According to European folklore, the Tooth Fairy buries baby teeth in a garden or field outside the children's homes with the hope of new teeth growing back in their place. Additional theories on what the Tooth Fairy does with all the teeth include making jewelry, grinding the teeth into fairy dust and planting the teeth in her own garden.
The folklore surrounding the Tooth Fairy suggests that in early European times, it was believed that if a witch got a hold of a lost baby tooth, the child would be cursed. Baby teeth were buried in gardens by superstitious parents who told their children the reassuring story of the Tooth Fairy. As the legend of the Tooth Fairy evolved, children all around the world began to "bury" their baby teeth underneath their pillows, waking up to a monetary prize or special gift.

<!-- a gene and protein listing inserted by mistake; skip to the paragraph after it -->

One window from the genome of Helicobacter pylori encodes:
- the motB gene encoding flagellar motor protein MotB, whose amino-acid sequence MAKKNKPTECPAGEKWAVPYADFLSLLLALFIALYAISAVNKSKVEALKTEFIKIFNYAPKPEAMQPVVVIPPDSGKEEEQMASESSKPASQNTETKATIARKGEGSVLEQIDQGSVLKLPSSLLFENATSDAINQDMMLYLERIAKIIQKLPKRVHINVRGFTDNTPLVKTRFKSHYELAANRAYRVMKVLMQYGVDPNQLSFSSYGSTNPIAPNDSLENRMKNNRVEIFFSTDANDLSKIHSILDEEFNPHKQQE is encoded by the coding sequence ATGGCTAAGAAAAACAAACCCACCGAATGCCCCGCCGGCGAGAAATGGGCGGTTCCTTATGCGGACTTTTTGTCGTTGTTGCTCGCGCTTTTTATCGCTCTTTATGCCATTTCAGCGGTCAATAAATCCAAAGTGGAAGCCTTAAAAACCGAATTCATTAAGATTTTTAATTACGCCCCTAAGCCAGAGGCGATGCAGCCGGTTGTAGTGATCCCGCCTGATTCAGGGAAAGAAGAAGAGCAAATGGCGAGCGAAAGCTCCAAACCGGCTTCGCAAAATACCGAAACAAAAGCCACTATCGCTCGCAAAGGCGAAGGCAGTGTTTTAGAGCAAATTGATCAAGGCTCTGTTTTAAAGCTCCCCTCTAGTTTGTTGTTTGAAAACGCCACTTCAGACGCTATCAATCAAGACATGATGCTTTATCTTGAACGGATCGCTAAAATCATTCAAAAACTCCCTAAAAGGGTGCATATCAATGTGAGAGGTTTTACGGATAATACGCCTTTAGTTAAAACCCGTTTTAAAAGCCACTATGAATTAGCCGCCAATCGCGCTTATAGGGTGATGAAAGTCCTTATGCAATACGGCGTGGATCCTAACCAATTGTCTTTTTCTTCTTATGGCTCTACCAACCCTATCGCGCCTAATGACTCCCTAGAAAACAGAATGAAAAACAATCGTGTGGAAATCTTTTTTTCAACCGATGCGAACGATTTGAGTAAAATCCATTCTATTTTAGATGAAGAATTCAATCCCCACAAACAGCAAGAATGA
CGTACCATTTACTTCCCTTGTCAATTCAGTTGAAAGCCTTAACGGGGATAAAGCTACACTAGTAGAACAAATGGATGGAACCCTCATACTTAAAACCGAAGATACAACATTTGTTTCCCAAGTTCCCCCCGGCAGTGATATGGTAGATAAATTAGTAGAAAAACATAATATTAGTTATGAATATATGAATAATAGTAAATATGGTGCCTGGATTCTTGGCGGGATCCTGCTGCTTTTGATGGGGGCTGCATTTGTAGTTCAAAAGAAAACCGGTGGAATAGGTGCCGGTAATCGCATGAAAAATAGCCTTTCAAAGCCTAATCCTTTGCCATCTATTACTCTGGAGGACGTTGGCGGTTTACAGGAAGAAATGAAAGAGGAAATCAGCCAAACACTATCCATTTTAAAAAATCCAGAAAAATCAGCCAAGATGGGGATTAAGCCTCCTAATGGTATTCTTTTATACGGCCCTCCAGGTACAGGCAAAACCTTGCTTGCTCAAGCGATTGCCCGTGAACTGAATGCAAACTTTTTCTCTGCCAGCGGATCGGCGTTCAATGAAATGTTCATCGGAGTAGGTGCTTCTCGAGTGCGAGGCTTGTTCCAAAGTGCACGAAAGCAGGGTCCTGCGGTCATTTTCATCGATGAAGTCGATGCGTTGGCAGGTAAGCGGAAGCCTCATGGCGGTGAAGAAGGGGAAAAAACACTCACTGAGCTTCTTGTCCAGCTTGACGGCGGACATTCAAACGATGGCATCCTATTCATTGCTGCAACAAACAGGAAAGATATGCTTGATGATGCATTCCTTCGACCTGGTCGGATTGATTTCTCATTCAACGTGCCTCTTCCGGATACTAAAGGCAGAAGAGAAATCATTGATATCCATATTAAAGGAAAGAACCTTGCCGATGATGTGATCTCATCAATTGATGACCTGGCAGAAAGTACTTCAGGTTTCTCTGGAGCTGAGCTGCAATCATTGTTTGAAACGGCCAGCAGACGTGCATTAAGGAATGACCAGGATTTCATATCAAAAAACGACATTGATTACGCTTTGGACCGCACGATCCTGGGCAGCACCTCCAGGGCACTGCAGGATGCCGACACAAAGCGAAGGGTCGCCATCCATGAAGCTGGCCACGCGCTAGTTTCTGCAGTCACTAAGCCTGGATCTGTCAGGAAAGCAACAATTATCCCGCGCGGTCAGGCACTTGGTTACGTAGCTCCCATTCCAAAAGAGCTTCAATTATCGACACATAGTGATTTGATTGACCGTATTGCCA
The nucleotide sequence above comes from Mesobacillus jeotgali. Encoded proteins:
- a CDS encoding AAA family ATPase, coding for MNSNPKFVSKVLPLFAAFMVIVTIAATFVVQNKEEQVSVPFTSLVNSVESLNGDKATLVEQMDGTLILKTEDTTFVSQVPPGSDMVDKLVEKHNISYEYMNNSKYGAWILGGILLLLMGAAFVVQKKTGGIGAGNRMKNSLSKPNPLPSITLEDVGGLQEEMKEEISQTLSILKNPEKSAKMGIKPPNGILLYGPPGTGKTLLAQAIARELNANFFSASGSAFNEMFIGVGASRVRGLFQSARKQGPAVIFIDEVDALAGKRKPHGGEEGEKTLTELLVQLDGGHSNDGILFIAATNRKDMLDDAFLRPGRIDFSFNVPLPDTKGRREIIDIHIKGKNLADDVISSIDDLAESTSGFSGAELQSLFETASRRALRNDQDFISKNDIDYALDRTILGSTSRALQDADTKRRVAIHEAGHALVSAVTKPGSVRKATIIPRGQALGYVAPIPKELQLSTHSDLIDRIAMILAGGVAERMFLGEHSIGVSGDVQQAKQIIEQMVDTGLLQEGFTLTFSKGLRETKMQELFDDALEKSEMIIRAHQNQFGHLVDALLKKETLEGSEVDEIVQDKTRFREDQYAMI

In Indian culture, children throw their teeth on the roof so that they can be taken away by a stork to be buried far away. In France and Spain, baby teeth are left under children's pillows and taken away by mice. The Vikings considered baby teeth extremely valuable and believed they had magic powers. According to legend, the Vikings would "buy" their children's baby teeth from them and create special necklaces to wear as protection.